Abu Dhabi: Banks must be held liable for their revenue losses in the past few years because they relied too much on lending, and focused more on market competition rather than implementing ethical responsibilities toward their retail customers.
These are the words of Suvo Sarkar, General Manager — Consumer and Elite Banking at the National Bank of Abu Dhabi (NBAD), who pointed out that until about two years ago many banks offered loans of up to 60 times their customers' monthly salaries.
NBAD is the only UAE bank among 50 other global banks that has managed to maintain its standing in Global Finance's list of the world's safest banks this year. It had total retail banking revenues of Dh1.5 billion in 2009 and a growth rate of 15 to 20 per cent in 2010, with over half a million customers, and an ambition to double their revenues in the next five years.
"NBAD thankfully had a very conservative lending policy in the past. Our loss rates are less than half the average of other industries, due to a good mix of Emirati and expatriate customers.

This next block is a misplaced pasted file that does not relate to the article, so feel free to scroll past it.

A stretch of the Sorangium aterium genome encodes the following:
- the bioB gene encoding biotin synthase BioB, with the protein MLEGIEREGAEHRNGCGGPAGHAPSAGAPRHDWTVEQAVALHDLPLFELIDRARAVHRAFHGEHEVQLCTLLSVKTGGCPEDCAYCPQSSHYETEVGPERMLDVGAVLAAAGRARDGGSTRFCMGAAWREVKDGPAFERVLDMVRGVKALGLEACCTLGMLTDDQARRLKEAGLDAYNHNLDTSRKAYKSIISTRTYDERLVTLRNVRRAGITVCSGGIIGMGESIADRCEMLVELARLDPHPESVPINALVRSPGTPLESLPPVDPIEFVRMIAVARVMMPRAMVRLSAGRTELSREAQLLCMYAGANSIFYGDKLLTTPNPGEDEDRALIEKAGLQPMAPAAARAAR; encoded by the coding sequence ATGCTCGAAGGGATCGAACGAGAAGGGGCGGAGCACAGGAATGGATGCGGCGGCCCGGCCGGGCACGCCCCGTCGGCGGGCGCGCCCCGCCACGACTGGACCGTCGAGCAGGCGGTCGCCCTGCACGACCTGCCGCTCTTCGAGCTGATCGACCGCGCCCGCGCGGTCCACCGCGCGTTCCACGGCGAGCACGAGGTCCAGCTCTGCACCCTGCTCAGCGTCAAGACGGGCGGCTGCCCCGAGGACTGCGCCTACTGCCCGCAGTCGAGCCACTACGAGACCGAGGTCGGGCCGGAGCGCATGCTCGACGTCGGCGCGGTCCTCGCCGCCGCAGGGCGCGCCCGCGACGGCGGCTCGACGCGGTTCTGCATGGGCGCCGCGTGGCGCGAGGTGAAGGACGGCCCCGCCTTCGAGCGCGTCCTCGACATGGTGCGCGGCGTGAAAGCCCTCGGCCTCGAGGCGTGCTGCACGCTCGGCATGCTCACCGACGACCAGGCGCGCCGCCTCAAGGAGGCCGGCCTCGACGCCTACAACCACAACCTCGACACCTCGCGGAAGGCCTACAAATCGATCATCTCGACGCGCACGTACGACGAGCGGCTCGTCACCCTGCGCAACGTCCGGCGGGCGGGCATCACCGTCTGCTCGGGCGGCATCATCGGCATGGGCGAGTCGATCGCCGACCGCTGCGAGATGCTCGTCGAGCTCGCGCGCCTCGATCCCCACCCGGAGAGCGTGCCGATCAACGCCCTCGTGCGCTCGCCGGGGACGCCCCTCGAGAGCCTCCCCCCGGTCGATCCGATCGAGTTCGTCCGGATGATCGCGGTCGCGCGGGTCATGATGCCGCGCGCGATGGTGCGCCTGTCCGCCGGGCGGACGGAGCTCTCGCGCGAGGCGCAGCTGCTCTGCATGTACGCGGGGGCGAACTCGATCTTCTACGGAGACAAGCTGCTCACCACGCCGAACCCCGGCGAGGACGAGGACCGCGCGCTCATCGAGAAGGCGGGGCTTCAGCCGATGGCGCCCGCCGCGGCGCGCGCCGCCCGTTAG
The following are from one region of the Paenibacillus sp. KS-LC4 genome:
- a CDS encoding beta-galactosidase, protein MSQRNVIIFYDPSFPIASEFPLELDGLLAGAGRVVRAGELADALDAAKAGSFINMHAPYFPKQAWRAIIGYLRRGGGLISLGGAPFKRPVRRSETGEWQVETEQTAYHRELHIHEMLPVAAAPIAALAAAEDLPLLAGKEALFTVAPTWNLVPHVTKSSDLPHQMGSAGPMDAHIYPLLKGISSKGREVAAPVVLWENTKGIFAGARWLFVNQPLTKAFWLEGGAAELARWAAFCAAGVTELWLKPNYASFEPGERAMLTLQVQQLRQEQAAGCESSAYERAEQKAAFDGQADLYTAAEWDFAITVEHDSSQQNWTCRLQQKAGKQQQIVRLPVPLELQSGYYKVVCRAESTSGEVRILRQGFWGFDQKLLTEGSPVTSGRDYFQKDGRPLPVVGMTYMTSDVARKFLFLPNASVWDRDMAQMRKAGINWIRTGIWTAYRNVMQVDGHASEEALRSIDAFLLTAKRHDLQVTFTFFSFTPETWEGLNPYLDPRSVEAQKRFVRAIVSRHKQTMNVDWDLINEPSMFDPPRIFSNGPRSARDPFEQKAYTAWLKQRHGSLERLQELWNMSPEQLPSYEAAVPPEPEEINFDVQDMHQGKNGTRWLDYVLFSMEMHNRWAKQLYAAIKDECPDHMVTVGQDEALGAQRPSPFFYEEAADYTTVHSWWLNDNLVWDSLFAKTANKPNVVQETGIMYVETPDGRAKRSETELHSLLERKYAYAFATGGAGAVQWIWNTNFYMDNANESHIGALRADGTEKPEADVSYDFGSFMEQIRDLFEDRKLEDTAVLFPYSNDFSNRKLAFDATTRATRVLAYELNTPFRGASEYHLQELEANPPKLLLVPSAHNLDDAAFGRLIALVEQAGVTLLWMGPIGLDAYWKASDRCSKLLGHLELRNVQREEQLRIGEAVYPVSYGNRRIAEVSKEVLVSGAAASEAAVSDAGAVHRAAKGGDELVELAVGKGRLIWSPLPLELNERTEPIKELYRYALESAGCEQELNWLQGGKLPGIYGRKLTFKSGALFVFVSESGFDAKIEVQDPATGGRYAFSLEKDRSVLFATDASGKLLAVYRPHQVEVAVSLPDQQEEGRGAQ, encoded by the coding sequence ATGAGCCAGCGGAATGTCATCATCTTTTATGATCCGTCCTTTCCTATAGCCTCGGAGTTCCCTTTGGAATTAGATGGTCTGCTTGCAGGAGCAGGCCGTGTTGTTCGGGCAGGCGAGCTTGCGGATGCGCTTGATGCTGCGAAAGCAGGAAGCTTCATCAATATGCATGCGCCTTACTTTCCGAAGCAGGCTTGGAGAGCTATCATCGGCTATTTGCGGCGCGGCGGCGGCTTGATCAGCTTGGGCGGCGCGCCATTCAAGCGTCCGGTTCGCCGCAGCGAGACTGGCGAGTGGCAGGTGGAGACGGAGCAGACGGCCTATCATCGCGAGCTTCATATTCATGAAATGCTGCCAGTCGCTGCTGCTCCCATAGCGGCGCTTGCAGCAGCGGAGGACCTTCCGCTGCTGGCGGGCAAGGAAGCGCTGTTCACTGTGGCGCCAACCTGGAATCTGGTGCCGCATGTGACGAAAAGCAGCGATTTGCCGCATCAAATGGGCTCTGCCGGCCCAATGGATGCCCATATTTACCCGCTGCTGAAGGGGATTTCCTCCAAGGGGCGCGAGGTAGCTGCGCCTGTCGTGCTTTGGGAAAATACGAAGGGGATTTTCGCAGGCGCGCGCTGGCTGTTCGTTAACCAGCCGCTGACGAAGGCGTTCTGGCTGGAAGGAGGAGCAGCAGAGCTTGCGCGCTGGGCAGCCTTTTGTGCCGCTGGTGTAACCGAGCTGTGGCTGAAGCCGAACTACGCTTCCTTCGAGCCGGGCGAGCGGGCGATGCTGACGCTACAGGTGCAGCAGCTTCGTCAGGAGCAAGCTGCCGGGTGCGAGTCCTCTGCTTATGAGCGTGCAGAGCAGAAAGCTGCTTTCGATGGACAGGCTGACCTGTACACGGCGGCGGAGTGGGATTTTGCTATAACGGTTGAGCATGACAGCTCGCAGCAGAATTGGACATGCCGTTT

"I do believe however, that the banking industry in the UAE, even though it suffered many turbulences, will get back on track in the next 6 to 12 months," said Sarkar.
Now banks are more cautious, and the over-lending is not occurring any longer, he said. The high loan demand before the financial crisis mostly went towards property investments, the stock market or consumer durables (cars and assets), he added.
"Today consumers borrow loans to help educate their children or take part in an investment for the future. People are more focused on wealth preservation as opposed to growth," Sarkar told Gulf News during an interview on the sidelines of the Middle East Retail Banking Conference 2010.
The banking expert's participation in a panel discussion during Middle East Retail Banking 2010 helped him reconfirm his belief that retail banking has to change considerably, from lending to saving, and from being product driven to customer driven. "Banks now face challenges with liquidity and are worried about delinquencies and loss.
"Customers are becoming more prudent about borrowing, which is a perfect opportunity for us as bankers to move towards ethical banking standards that can help provide customers with what's right for them, and not just what's right for the bank," he said.
Some of the key factors that can contribute to the success of the banking sector, believes Sarkar, include the use of reliable technology such as mobile banking, which was only introduced in NBAD three months ago, under the name Arrow.
"Through mobile banking customers can easily transfer their money under a secure mechanism. The product services all our customers," Sarkar said.